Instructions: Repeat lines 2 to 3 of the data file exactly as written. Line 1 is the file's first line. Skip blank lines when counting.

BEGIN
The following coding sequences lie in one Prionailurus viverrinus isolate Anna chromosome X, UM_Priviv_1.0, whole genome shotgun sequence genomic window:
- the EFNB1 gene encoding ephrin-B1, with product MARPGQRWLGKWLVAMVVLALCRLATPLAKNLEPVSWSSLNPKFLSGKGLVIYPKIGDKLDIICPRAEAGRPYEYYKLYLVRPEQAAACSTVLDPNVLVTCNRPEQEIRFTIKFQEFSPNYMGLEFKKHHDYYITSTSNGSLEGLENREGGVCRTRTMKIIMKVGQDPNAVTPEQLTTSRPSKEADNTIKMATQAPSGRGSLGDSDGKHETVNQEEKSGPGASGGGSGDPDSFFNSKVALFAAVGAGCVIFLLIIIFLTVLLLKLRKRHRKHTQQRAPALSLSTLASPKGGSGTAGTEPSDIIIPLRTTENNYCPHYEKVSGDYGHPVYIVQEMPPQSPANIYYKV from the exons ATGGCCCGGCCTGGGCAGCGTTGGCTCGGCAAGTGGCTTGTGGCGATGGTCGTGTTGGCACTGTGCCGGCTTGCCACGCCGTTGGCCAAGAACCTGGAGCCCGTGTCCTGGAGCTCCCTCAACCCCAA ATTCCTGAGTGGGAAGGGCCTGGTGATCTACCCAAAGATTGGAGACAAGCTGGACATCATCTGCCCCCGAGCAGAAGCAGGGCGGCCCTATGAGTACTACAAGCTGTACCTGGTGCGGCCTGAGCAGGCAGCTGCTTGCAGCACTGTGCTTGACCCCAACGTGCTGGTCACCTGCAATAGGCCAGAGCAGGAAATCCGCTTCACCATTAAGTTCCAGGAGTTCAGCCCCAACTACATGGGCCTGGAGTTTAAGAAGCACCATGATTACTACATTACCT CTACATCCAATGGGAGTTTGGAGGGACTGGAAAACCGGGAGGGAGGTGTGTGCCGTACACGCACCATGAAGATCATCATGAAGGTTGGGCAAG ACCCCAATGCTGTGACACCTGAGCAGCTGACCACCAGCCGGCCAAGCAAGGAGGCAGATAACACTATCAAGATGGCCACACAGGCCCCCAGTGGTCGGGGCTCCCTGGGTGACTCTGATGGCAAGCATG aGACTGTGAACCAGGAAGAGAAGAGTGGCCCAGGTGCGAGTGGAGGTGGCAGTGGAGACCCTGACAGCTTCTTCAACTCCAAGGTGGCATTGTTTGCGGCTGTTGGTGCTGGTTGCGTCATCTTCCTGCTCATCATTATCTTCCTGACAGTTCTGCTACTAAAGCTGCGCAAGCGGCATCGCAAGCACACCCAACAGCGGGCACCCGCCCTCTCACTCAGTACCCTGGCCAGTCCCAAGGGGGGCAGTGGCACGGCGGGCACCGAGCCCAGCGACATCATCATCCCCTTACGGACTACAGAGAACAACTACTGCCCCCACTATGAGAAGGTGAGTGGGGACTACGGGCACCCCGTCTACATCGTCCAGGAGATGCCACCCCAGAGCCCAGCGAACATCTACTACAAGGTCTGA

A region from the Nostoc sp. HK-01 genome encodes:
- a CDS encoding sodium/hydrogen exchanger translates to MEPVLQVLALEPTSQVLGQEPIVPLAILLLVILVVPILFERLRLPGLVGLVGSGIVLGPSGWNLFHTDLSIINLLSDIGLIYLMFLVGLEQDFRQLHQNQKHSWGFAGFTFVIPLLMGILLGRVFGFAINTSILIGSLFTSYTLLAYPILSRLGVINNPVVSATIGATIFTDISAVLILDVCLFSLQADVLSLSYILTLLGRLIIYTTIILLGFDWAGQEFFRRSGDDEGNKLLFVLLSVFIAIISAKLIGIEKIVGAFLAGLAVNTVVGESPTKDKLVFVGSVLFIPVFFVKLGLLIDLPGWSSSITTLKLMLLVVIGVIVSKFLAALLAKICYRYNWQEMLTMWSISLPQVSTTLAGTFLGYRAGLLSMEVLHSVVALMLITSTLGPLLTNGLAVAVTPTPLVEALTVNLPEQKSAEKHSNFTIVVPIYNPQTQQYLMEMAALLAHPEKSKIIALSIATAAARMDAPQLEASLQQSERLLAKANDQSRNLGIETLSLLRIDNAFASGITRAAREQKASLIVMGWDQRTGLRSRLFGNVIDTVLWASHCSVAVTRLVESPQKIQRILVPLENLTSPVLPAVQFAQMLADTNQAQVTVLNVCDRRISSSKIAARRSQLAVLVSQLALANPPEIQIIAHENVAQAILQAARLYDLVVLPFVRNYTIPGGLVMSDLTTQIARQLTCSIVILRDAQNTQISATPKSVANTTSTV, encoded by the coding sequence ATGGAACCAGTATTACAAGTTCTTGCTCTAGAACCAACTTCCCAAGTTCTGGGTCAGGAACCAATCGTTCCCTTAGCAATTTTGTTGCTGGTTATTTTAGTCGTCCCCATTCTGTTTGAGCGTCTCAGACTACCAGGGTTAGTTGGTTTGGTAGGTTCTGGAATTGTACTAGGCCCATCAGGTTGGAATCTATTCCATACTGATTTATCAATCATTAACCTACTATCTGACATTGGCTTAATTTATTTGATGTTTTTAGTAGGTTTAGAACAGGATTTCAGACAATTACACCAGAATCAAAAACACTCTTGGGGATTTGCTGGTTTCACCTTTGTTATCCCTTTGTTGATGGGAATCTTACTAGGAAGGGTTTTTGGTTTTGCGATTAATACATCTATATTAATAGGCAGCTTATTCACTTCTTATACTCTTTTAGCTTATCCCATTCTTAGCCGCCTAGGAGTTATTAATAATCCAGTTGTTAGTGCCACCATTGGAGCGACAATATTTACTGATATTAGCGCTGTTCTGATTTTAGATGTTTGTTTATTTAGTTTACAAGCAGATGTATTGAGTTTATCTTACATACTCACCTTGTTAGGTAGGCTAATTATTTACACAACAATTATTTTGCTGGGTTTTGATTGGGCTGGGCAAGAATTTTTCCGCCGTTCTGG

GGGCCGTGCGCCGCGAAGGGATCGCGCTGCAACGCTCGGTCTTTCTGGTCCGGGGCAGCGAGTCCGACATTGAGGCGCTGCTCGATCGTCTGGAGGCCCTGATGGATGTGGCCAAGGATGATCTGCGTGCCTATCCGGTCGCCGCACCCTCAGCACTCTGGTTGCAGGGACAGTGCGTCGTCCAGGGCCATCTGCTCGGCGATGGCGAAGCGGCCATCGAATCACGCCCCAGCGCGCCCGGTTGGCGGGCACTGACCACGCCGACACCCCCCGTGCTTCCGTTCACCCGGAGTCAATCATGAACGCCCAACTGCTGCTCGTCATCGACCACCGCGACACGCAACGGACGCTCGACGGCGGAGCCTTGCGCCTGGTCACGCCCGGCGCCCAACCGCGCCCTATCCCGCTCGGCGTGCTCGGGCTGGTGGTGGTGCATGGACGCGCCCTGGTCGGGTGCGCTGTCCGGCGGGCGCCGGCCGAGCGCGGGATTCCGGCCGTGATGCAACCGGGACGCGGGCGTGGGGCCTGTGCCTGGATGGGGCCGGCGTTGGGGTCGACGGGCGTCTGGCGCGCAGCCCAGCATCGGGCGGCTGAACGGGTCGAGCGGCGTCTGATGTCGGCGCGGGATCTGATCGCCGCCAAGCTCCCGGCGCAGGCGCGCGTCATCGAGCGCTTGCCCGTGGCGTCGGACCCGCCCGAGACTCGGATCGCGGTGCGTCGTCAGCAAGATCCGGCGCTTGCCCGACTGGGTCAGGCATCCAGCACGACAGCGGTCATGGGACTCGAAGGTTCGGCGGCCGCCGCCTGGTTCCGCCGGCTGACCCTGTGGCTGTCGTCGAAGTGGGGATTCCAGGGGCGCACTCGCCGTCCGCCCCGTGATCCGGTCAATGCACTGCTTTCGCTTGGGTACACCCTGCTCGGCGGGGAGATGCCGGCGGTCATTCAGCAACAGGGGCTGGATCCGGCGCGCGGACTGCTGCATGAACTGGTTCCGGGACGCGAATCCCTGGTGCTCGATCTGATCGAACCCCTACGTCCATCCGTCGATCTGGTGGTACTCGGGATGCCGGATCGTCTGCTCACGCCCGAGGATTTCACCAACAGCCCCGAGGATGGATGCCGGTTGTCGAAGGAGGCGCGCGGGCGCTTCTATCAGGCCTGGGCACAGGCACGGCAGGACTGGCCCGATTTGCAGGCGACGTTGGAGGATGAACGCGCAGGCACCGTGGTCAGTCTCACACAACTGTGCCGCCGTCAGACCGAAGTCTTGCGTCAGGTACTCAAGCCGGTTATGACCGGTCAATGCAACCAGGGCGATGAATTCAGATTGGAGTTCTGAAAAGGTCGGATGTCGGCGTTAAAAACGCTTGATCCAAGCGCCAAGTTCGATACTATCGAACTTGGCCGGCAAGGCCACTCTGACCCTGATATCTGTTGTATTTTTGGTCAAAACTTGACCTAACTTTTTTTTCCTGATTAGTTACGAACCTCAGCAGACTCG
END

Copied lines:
- the EFNB1 gene encoding ephrin-B1, with product MARPGQRWLGKWLVAMVVLALCRLATPLAKNLEPVSWSSLNPKFLSGKGLVIYPKIGDKLDIICPRAEAGRPYEYYKLYLVRPEQAAACSTVLDPNVLVTCNRPEQEIRFTIKFQEFSPNYMGLEFKKHHDYYITSTSNGSLEGLENREGGVCRTRTMKIIMKVGQDPNAVTPEQLTTSRPSKEADNTIKMATQAPSGRGSLGDSDGKHETVNQEEKSGPGASGGGSGDPDSFFNSKVALFAAVGAGCVIFLLIIIFLTVLLLKLRKRHRKHTQQRAPALSLSTLASPKGGSGTAGTEPSDIIIPLRTTENNYCPHYEKVSGDYGHPVYIVQEMPPQSPANIYYKV from the exons ATGGCCCGGCCTGGGCAGCGTTGGCTCGGCAAGTGGCTTGTGGCGATGGTCGTGTTGGCACTGTGCCGGCTTGCCACGCCGTTGGCCAAGAACCTGGAGCCCGTGTCCTGGAGCTCCCTCAACCCCAA ATTCCTGAGTGGGAAGGGCCTGGTGATCTACCCAAAGATTGGAGACAAGCTGGACATCATCTGCCCCCGAGCAGAAGCAGGGCGGCCCTATGAGTACTACAAGCTGTACCTGGTGCGGCCTGAGCAGGCAGCTGCTTGCAGCACTGTGCTTGACCCCAACGTGCTGGTCACCTGCAATAGGCCAGAGCAGGAAATCCGCTTCACCATTAAGTTCCAGGAGTTCAGCCCCAACTACATGGGCCTGGAGTTTAAGAAGCACCATGATTACTACATTACCT CTACATCCAATGGGAGTTTGGAGGGACTGGAAAACCGGGAGGGAGGTGTGTGCCGTACACGCACCATGAAGATCATCATGAAGGTTGGGCAAG ACCCCAATGCTGTGACACCTGAGCAGCTGACCACCAGCCGGCCAAGCAAGGAGGCAGATAACACTATCAAGATGGCCACACAGGCCCCCAGTGGTCGGGGCTCCCTGGGTGACTCTGATGGCAAGCATG aGACTGTGAACCAGGAAGAGAAGAGTGGCCCAGGTGCGAGTGGAGGTGGCAGTGGAGACCCTGACAGCTTCTTCAACTCCAAGGTGGCATTGTTTGCGGCTGTTGGTGCTGGTTGCGTCATCTTCCTGCTCATCATTATCTTCCTGACAGTTCTGCTACTAAAGCTGCGCAAGCGGCATCGCAAGCACACCCAACAGCGGGCACCCGCCCTCTCACTCAGTACCCTGGCCAGTCCCAAGGGGGGCAGTGGCACGGCGGGCACCGAGCCCAGCGACATCATCATCCCCTTACGGACTACAGAGAACAACTACTGCCCCCACTATGAGAAGGTGAGTGGGGACTACGGGCACCCCGTCTACATCGTCCAGGAGATGCCACCCCAGAGCCCAGCGAACATCTACTACAAGGTCTGA

A region from the Nostoc sp. HK-01 genome encodes: